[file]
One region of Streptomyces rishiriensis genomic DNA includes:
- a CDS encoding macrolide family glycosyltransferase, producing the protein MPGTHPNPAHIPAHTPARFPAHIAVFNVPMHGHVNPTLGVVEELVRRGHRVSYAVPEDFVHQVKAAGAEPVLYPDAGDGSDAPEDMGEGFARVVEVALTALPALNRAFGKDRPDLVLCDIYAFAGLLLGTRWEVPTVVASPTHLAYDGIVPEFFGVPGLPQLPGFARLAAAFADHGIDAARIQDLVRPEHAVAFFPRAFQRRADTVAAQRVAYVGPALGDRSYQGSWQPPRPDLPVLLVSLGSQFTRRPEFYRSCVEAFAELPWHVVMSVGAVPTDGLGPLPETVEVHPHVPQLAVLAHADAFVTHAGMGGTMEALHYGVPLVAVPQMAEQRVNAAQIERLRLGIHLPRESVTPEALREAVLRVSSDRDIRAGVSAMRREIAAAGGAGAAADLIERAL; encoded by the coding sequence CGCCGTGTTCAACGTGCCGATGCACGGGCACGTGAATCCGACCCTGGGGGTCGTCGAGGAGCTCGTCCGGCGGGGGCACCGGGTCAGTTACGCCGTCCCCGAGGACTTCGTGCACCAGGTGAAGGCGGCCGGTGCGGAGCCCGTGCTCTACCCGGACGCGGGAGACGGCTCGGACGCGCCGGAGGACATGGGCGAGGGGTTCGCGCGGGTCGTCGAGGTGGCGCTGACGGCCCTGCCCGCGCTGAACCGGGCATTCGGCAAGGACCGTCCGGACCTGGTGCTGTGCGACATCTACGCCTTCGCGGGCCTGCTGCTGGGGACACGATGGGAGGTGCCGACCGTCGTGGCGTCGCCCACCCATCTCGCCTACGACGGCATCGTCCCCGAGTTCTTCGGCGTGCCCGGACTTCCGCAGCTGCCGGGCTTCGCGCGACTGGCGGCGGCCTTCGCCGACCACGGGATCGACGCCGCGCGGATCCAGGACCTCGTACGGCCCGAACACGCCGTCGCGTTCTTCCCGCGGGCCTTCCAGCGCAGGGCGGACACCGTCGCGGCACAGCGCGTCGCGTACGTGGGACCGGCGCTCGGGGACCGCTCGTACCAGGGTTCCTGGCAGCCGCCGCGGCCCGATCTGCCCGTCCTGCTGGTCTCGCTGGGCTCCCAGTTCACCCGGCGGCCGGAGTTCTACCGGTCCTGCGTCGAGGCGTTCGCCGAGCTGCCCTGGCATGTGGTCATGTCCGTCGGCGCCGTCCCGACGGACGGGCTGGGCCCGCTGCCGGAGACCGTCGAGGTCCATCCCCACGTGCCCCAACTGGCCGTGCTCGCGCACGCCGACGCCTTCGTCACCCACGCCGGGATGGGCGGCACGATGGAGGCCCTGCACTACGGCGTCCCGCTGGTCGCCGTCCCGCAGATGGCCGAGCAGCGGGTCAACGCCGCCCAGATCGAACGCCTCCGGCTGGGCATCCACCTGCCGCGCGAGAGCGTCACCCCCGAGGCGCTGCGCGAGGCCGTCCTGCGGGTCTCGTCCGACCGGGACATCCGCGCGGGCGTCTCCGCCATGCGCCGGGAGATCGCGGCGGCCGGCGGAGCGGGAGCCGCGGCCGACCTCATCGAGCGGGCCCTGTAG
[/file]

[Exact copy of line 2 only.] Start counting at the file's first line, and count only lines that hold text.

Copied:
- a CDS encoding macrolide family glycosyltransferase, producing the protein MPGTHPNPAHIPAHTPARFPAHIAVFNVPMHGHVNPTLGVVEELVRRGHRVSYAVPEDFVHQVKAAGAEPVLYPDAGDGSDAPEDMGEGFARVVEVALTALPALNRAFGKDRPDLVLCDIYAFAGLLLGTRWEVPTVVASPTHLAYDGIVPEFFGVPGLPQLPGFARLAAAFADHGIDAARIQDLVRPEHAVAFFPRAFQRRADTVAAQRVAYVGPALGDRSYQGSWQPPRPDLPVLLVSLGSQFTRRPEFYRSCVEAFAELPWHVVMSVGAVPTDGLGPLPETVEVHPHVPQLAVLAHADAFVTHAGMGGTMEALHYGVPLVAVPQMAEQRVNAAQIERLRLGIHLPRESVTPEALREAVLRVSSDRDIRAGVSAMRREIAAAGGAGAAADLIERAL; encoded by the coding sequence CGCCGTGTTCAACGTGCCGATGCACGGGCACGTGAATCCGACCCTGGGGGTCGTCGAGGAGCTCGTCCGGCGGGGGCACCGGGTCAGTTACGCCGTCCCCGAGGACTTCGTGCACCAGGTGAAGGCGGCCGGTGCGGAGCCCGTGCTCTACCCGGACGCGGGAGACGGCTCGGACGCGCCGGAGGACATGGGCGAGGGGTTCGCGCGGGTCGTCGAGGTGGCGCTGACGGCCCTGCCCGCGCTGAACCGGGCATTCGGCAAGGACCGTCCGGACCTGGTGCTGTGCGACATCTACGCCTTCGCGGGCCTGCTGCTGGGGACACGATGGGAGGTGCCGACCGTCGTGGCGTCGCCCACCCATCTCGCCTACGACGGCATCGTCCCCGAGTTCTTCGGCGTGCCCGGACTTCCGCAGCTGCCGGGCTTCGCGCGACTGGCGGCGGCCTTCGCCGACCACGGGATCGACGCCGCGCGGATCCAGGACCTCGTACGGCCCGAACACGCCGTCGCGTTCTTCCCGCGGGCCTTCCAGCGCAGGGCGGACACCGTCGCGGCACAGCGCGTCGCGTACGTGGGACCGGCGCTCGGGGACCGCTCGTACCAGGGTTCCTGGCAGCCGCCGCGGCCCGATCTGCCCGTCCTGCTGGTCTCGCTGGGCTCCCAGTTCACCCGGCGGCCGGAGTTCTACCGGTCCTGCGTCGAGGCGTTCGCCGAGCTGCCCTGGCATGTGGTCATGTCCGTCGGCGCCGTCCCGACGGACGGGCTGGGCCCGCTGCCGGAGACCGTCGAGGTCCATCCCCACGTGCCCCAACTGGCCGTGCTCGCGCACGCCGACGCCTTCGTCACCCACGCCGGGATGGGCGGCACGATGGAGGCCCTGCACTACGGCGTCCCGCTGGTCGCCGTCCCGCAGATGGCCGAGCAGCGGGTCAACGCCGCCCAGATCGAACGCCTCCGGCTGGGCATCCACCTGCCGCGCGAGAGCGTCACCCCCGAGGCGCTGCGCGAGGCCGTCCTGCGGGTCTCGTCCGACCGGGACATCCGCGCGGGCGTCTCCGCCATGCGCCGGGAGATCGCGGCGGCCGGCGGAGCGGGAGCCGCGGCCGACCTCATCGAGCGGGCCCTGTAG